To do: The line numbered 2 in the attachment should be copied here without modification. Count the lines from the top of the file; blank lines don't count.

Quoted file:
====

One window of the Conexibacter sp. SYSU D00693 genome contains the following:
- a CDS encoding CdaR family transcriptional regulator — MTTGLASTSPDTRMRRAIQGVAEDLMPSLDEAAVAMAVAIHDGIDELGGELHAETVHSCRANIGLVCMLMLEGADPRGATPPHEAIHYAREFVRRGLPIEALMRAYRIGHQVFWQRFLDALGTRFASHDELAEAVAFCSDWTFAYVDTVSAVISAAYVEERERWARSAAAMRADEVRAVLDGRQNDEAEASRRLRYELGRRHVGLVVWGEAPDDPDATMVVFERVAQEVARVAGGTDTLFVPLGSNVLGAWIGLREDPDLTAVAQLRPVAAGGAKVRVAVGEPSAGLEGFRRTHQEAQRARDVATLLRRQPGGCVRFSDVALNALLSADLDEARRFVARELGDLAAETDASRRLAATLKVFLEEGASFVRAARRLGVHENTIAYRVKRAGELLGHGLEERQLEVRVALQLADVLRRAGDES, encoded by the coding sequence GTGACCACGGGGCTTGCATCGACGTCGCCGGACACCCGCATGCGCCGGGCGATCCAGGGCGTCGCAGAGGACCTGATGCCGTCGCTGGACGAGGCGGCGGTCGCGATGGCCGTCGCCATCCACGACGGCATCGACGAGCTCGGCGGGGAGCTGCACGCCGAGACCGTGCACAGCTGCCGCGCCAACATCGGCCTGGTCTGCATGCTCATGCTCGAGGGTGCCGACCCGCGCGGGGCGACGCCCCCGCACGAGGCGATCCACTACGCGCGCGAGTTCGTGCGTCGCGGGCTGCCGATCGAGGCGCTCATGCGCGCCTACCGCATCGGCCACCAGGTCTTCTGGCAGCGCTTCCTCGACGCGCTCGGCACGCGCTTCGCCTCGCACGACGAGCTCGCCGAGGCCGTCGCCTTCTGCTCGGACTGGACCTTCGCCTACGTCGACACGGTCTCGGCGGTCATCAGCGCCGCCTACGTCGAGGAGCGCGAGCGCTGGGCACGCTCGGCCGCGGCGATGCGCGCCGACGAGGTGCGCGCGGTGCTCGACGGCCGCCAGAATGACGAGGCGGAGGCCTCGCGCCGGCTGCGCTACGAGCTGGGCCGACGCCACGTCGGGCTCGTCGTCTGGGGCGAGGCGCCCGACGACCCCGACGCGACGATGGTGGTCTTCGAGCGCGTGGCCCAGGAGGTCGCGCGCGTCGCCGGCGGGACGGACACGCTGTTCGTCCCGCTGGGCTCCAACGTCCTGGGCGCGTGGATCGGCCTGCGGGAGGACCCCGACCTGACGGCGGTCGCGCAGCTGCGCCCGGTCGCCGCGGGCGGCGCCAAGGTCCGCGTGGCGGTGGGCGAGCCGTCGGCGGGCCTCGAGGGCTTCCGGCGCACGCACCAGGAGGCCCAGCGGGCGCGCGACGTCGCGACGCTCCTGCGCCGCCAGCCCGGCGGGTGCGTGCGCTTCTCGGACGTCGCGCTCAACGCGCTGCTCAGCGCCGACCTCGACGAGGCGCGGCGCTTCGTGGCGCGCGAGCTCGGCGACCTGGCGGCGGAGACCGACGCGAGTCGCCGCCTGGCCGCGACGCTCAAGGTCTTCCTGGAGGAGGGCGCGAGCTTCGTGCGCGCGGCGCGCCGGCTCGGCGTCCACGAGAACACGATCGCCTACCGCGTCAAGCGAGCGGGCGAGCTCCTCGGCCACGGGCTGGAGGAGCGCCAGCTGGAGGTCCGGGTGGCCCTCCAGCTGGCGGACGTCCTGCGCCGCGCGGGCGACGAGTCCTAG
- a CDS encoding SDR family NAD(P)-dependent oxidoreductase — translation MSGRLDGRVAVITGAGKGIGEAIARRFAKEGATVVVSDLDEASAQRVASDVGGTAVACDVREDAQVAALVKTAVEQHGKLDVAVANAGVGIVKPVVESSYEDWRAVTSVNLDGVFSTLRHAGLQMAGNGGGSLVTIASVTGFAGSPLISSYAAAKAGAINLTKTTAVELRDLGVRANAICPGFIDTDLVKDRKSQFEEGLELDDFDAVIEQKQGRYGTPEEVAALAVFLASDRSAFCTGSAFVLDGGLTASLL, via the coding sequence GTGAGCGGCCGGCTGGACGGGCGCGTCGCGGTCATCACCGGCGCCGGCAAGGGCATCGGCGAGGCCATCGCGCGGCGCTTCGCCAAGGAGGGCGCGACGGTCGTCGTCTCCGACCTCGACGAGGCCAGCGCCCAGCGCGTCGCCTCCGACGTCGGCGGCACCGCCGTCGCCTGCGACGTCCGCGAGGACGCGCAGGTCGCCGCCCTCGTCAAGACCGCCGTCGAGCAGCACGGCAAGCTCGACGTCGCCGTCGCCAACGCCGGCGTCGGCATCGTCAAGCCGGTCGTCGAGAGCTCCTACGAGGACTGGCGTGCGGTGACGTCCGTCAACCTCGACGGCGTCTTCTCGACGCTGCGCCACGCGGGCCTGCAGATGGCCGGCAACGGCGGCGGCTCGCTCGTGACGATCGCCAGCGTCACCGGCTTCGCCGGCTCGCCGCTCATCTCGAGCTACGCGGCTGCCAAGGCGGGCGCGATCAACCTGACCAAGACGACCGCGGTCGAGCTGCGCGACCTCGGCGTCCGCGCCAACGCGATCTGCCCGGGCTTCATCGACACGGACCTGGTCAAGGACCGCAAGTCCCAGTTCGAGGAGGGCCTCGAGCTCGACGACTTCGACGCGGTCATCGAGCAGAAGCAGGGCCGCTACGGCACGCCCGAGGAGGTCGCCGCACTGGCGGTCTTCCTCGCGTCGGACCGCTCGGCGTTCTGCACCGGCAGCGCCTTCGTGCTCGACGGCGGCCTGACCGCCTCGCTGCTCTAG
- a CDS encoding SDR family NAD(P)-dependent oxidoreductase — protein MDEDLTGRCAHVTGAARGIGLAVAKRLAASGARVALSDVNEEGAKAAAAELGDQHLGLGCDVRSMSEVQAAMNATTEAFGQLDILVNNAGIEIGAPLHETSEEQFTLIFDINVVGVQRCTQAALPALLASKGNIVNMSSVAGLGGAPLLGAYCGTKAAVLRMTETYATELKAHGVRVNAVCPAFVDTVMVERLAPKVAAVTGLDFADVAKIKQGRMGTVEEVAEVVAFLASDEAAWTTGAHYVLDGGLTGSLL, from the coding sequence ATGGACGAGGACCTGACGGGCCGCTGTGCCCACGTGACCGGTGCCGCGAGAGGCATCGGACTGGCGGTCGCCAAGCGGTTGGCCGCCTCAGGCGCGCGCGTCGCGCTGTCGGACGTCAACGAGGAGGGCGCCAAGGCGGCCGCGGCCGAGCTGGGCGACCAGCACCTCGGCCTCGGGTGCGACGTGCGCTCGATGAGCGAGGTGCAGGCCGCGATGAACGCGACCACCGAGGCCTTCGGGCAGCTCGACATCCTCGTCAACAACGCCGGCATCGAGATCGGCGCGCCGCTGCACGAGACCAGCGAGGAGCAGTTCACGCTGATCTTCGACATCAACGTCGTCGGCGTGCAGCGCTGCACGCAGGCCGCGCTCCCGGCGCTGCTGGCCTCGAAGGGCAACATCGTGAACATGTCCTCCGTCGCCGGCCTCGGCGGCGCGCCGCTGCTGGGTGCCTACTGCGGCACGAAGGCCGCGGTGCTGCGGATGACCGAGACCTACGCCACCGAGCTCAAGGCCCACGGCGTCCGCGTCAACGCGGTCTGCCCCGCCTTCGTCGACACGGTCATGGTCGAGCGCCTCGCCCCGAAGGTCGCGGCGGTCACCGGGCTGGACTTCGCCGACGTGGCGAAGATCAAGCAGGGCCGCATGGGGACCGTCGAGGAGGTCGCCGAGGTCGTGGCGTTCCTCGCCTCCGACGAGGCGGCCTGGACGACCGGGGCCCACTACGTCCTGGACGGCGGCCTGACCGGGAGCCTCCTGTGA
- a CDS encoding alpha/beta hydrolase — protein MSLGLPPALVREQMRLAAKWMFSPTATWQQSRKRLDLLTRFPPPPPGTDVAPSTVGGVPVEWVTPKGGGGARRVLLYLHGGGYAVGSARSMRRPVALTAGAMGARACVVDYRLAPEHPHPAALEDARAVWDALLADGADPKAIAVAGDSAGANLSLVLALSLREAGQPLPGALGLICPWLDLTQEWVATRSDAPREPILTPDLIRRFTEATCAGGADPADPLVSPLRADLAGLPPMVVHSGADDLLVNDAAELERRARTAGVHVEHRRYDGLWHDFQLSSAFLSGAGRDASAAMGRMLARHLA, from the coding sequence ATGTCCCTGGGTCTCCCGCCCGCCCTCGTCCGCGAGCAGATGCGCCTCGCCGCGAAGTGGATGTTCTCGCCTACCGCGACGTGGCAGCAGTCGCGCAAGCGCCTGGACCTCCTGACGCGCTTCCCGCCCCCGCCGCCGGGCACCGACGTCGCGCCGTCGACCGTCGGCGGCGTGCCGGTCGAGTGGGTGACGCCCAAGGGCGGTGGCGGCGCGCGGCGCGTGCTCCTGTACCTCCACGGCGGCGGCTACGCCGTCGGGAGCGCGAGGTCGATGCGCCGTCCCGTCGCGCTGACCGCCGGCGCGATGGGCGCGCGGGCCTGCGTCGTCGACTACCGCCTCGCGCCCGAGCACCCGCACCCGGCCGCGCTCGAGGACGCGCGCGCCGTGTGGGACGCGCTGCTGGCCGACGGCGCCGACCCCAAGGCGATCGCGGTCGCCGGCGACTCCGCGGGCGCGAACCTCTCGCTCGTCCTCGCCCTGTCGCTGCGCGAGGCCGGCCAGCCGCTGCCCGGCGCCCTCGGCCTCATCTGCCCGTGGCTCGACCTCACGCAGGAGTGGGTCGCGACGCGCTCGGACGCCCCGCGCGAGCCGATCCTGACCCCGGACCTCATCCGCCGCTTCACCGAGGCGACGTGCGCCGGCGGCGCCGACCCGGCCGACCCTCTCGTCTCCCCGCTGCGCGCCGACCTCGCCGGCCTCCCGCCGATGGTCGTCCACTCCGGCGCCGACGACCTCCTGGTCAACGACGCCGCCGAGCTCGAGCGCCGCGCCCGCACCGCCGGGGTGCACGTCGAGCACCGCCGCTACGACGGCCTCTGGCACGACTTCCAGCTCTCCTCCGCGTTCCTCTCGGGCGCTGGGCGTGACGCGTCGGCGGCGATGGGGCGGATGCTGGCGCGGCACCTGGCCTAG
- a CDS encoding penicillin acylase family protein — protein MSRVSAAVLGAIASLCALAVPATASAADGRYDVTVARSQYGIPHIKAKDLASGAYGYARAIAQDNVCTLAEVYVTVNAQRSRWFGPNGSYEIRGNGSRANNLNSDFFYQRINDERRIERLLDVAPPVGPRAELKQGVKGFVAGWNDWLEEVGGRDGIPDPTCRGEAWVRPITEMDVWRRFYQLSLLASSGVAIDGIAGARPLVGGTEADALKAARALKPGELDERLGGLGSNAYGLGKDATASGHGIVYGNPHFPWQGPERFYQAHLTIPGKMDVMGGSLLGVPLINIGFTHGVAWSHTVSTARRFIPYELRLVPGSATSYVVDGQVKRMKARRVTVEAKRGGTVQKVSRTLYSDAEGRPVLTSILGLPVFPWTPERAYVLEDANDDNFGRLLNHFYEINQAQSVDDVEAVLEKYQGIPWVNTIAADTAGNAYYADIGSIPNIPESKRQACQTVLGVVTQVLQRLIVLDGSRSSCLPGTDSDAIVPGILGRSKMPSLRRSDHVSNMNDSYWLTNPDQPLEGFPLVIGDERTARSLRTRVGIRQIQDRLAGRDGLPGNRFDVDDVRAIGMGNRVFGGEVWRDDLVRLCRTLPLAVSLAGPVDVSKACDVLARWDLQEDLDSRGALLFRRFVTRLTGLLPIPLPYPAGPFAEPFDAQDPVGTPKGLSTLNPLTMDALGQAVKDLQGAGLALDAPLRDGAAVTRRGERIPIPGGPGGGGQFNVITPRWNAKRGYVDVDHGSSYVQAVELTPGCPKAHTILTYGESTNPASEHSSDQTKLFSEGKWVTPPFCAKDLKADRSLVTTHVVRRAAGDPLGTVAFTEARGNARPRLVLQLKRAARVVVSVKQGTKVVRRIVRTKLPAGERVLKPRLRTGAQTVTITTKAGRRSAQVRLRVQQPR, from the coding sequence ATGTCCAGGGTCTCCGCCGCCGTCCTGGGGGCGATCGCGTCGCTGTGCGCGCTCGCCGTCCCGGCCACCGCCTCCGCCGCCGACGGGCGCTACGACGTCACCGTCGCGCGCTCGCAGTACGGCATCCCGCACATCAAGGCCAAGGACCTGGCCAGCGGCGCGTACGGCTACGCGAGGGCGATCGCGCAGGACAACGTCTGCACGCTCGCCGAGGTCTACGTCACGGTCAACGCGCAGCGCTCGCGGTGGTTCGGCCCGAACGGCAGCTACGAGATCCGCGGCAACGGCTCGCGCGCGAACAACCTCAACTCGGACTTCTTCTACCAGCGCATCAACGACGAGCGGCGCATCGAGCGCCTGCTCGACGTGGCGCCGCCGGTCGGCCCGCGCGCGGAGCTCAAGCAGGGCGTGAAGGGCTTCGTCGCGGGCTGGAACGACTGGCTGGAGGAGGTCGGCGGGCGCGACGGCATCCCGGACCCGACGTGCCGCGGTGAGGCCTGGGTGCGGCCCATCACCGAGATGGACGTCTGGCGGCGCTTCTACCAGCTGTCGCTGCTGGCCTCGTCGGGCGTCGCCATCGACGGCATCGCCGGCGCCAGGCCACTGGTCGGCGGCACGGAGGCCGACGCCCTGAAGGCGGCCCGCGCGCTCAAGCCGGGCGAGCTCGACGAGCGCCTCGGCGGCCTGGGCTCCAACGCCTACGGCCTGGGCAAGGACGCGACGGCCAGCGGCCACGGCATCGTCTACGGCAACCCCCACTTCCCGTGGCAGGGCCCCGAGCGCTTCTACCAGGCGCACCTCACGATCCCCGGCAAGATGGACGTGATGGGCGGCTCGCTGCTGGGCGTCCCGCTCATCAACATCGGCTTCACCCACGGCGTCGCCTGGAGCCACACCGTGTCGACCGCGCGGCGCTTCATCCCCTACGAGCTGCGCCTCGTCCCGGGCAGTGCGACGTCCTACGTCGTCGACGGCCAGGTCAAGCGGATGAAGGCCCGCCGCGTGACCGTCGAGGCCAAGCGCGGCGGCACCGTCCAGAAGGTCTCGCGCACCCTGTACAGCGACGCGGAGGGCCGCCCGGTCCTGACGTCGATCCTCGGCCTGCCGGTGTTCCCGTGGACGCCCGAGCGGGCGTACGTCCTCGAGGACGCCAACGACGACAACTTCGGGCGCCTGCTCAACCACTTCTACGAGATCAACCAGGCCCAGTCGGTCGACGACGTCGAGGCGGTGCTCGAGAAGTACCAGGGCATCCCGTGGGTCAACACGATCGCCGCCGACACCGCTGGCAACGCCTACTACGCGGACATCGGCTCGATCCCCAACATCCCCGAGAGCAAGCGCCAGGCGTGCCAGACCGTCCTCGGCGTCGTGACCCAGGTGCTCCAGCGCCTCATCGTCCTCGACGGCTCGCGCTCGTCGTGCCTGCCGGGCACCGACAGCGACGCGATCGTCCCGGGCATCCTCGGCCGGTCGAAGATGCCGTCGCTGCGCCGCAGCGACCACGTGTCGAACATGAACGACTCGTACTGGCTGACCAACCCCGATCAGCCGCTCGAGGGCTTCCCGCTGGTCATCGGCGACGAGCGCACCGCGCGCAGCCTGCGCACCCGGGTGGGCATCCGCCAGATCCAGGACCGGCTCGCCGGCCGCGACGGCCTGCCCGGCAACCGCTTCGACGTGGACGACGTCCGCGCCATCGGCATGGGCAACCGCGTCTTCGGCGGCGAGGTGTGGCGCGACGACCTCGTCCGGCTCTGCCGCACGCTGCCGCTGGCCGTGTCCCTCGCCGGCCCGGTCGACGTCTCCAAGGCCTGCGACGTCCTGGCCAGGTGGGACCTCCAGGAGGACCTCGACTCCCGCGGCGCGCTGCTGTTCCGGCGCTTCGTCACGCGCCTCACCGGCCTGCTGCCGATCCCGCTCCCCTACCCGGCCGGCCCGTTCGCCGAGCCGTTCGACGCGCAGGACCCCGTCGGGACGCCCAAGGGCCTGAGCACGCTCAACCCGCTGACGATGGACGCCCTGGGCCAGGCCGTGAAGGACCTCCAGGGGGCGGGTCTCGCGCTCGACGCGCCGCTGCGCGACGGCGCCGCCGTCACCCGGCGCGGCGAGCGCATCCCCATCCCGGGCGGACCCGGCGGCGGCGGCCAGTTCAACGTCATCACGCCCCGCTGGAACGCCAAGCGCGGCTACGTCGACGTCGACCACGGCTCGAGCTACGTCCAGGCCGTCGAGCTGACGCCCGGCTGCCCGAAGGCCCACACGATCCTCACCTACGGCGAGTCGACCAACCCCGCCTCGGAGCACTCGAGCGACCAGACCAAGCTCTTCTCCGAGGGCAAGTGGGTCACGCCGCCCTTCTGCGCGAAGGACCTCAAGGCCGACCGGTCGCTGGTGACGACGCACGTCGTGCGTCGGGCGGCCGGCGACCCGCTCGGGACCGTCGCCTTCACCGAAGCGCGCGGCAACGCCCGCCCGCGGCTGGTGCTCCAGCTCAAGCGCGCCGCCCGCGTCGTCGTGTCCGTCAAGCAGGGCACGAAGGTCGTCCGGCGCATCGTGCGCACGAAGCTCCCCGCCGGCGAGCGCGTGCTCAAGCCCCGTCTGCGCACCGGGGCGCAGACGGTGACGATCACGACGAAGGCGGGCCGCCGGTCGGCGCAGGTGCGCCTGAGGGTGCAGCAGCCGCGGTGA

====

- a CDS encoding CdaR family transcriptional regulator — MTTGLASTSPDTRMRRAIQGVAEDLMPSLDEAAVAMAVAIHDGIDELGGELHAETVHSCRANIGLVCMLMLEGADPRGATPPHEAIHYAREFVRRGLPIEALMRAYRIGHQVFWQRFLDALGTRFASHDELAEAVAFCSDWTFAYVDTVSAVISAAYVEERERWARSAAAMRADEVRAVLDGRQNDEAEASRRLRYELGRRHVGLVVWGEAPDDPDATMVVFERVAQEVARVAGGTDTLFVPLGSNVLGAWIGLREDPDLTAVAQLRPVAAGGAKVRVAVGEPSAGLEGFRRTHQEAQRARDVATLLRRQPGGCVRFSDVALNALLSADLDEARRFVARELGDLAAETDASRRLAATLKVFLEEGASFVRAARRLGVHENTIAYRVKRAGELLGHGLEERQLEVRVALQLADVLRRAGDES, encoded by the coding sequence GTGACCACGGGGCTTGCATCGACGTCGCCGGACACCCGCATGCGCCGGGCGATCCAGGGCGTCGCAGAGGACCTGATGCCGTCGCTGGACGAGGCGGCGGTCGCGATGGCCGTCGCCATCCACGACGGCATCGACGAGCTCGGCGGGGAGCTGCACGCCGAGACCGTGCACAGCTGCCGCGCCAACATCGGCCTGGTCTGCATGCTCATGCTCGAGGGTGCCGACCCGCGCGGGGCGACGCCCCCGCACGAGGCGATCCACTACGCGCGCGAGTTCGTGCGTCGCGGGCTGCCGATCGAGGCGCTCATGCGCGCCTACCGCATCGGCCACCAGGTCTTCTGGCAGCGCTTCCTCGACGCGCTCGGCACGCGCTTCGCCTCGCACGACGAGCTCGCCGAGGCCGTCGCCTTCTGCTCGGACTGGACCTTCGCCTACGTCGACACGGTCTCGGCGGTCATCAGCGCCGCCTACGTCGAGGAGCGCGAGCGCTGGGCACGCTCGGCCGCGGCGATGCGCGCCGACGAGGTGCGCGCGGTGCTCGACGGCCGCCAGAATGACGAGGCGGAGGCCTCGCGCCGGCTGCGCTACGAGCTGGGCCGACGCCACGTCGGGCTCGTCGTCTGGGGCGAGGCGCCCGACGACCCCGACGCGACGATGGTGGTCTTCGAGCGCGTGGCCCAGGAGGTCGCGCGCGTCGCCGGCGGGACGGACACGCTGTTCGTCCCGCTGGGCTCCAACGTCCTGGGCGCGTGGATCGGCCTGCGGGAGGACCCCGACCTGACGGCGGTCGCGCAGCTGCGCCCGGTCGCCGCGGGCGGCGCCAAGGTCCGCGTGGCGGTGGGCGAGCCGTCGGCGGGCCTCGAGGGCTTCCGGCGCACGCACCAGGAGGCCCAGCGGGCGCGCGACGTCGCGACGCTCCTGCGCCGCCAGCCCGGCGGGTGCGTGCGCTTCTCGGACGTCGCGCTCAACGCGCTGCTCAGCGCCGACCTCGACGAGGCGCGGCGCTTCGTGGCGCGCGAGCTCGGCGACCTGGCGGCGGAGACCGACGCGAGTCGCCGCCTGGCCGCGACGCTCAAGGTCTTCCTGGAGGAGGGCGCGAGCTTCGTGCGCGCGGCGCGCCGGCTCGGCGTCCACGAGAACACGATCGCCTACCGCGTCAAGCGAGCGGGCGAGCTCCTCGGCCACGGGCTGGAGGAGCGCCAGCTGGAGGTCCGGGTGGCCCTCCAGCTGGCGGACGTCCTGCGCCGCGCGGGCGACGAGTCCTAG